Almost 50 members of the SWEAT (Securing Wages Earned Against Theft) Coalition traveled to Albany last week to announce the release of a report on wage theft and to expose how the legal system helps employers avoid responsibility for that crime. They were joined by Assembly Member Linda Rosenthal who announced a new bill to help workers collect their stolen wages. In attendance were workers and advocates from NMASS, the Chinese Staff & Workers Association, Flushing Workers Center, Sweatshop Free Upper West Side, Los Jornaleros Unidos (Day Laborers United), Sisa Pakari, Urban Justice Center, Legal Aid Society, Empire Justice Center, and the National Center for Law and Economic Justice.
Assembly Member Rosenthal’s bill, no. A5501 will help put teeth into the labor law by closing the loopholes through which criminal bosses escape with workers hard earned wages. The bill will: 1) expand New York’s lien law so that all workers can put a temporary lien on their employer’s property; 2) allow a judge to attach the employers’ assets before a labor case has concluded; and 3) make it easier to hold primary shareholders of companies liable for wage theft. Rosenthal said, “My legislation will help to remove the barriers employees face when trying to collect legal judgments for unpaid wages.”
Jin Ming Cao who worked at Wu Liang Ye, and Carmen Aguilera and Rocio Velez Vargas, formerly of La Posada restaurant, spoke about their experiences with favorable judgments as nothing more than pieces of paper.. In both their cases, they and their co-workers filed claims for stolen wages, only to have their employers shut down the restaurants and re-open under new names; the La Posada employer also put his property in the names of family members. Cao said, “We got a judgment in court for $1.8 million but we haven’t collected a penny.” He held up a copy of the judgment and he tore up in exasperation. “It’s only a piece of paper.” Aguilera added, “The law has to change so that workers, if we win the case, can make the boss pay.”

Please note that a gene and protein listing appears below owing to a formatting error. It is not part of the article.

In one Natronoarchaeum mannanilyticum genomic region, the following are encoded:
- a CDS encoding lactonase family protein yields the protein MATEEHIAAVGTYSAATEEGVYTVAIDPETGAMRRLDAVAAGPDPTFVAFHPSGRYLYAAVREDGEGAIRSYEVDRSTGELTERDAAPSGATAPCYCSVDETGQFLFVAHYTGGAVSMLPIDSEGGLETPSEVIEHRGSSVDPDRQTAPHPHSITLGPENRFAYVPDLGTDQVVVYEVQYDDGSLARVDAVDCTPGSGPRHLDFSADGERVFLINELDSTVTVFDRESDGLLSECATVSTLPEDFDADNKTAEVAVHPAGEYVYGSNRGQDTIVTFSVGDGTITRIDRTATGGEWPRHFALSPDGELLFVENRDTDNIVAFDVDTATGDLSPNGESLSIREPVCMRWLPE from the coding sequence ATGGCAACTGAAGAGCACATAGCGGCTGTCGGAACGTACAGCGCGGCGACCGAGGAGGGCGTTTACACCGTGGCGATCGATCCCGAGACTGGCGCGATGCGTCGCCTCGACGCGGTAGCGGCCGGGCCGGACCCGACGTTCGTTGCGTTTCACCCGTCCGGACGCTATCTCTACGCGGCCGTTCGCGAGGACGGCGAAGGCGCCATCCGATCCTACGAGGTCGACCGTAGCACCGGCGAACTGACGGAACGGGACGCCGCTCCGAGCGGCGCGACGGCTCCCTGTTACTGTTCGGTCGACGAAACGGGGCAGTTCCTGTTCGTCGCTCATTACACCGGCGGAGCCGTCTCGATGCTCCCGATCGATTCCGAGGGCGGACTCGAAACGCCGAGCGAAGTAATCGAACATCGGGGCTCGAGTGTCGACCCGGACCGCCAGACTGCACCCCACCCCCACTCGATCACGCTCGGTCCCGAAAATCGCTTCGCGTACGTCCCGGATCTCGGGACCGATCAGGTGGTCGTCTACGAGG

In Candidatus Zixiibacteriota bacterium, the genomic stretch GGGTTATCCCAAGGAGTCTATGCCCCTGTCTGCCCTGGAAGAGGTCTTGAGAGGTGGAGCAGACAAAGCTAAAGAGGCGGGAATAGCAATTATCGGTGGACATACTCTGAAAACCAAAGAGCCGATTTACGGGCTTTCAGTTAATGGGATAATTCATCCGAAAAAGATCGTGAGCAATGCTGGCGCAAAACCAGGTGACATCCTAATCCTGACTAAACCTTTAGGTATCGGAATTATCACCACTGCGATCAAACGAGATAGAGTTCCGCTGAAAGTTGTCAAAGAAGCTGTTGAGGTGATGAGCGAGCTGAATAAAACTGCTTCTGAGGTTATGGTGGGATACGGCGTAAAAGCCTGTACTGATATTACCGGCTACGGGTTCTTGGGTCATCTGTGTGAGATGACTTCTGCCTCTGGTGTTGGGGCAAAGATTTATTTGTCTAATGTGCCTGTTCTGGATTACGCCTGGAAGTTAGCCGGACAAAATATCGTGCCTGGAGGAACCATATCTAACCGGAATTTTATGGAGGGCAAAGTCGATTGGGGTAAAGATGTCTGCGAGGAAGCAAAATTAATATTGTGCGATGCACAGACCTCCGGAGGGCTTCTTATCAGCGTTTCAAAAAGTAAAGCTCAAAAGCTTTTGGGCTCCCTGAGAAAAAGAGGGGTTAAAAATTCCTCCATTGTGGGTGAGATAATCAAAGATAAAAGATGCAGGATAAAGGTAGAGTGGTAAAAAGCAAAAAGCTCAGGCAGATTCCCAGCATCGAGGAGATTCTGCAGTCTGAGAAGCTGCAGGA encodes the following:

SWEAT representative Amy Tai, summarized the findings of the SWEAT report “Empty Judgments: the Wage Collection Crisis in New York.” Workers in New York State are owed more than $125 million in stolen wages even after receiving judgments in court or at the Department of Labor, based on a survey of 17 legal services organizations and the State Labor Department from the last few years.
Jei Fong of CSWA spoke of how wage theft and collection problems are not just low-wage workers’ problem, but workers of all industries are increasingly affected, including those robbed of their prevailing wages, misclassified as salaried workers or independent contractors, and union workers faced with retaliation. She said the SWEAT bill was essential. “Some people say we need more resources for the Labor Department. But what good is that, if we can’t collect? Some say we need double or treble damages. But what good is that, if we can’t collect? Some say we should shut down the law-breaking businesses? But what good is that if they just open up under a new name and avoid paying?”
Roberto Menesis of Los Jornaleros Unidos and Fanny Guadalupe of Sisa Pakari also spoke of their members’ experiences with wage theft. Members of SWEAT concluded the day with visits with legislators.
In a related achievement, the Labor Department announcement on Tuesday that tipped workers will finally see a minimum wage increase to $7.50 an hour. This Wage Order comes after a year of picketing and protesting by service workers and other members of our Justice Will Be Served Campaign.
Let’s build on this momentum! Let’s circulate the SWEAT report all over New York State and get everybody talking about the SWEAT bill. Contact us to get involved!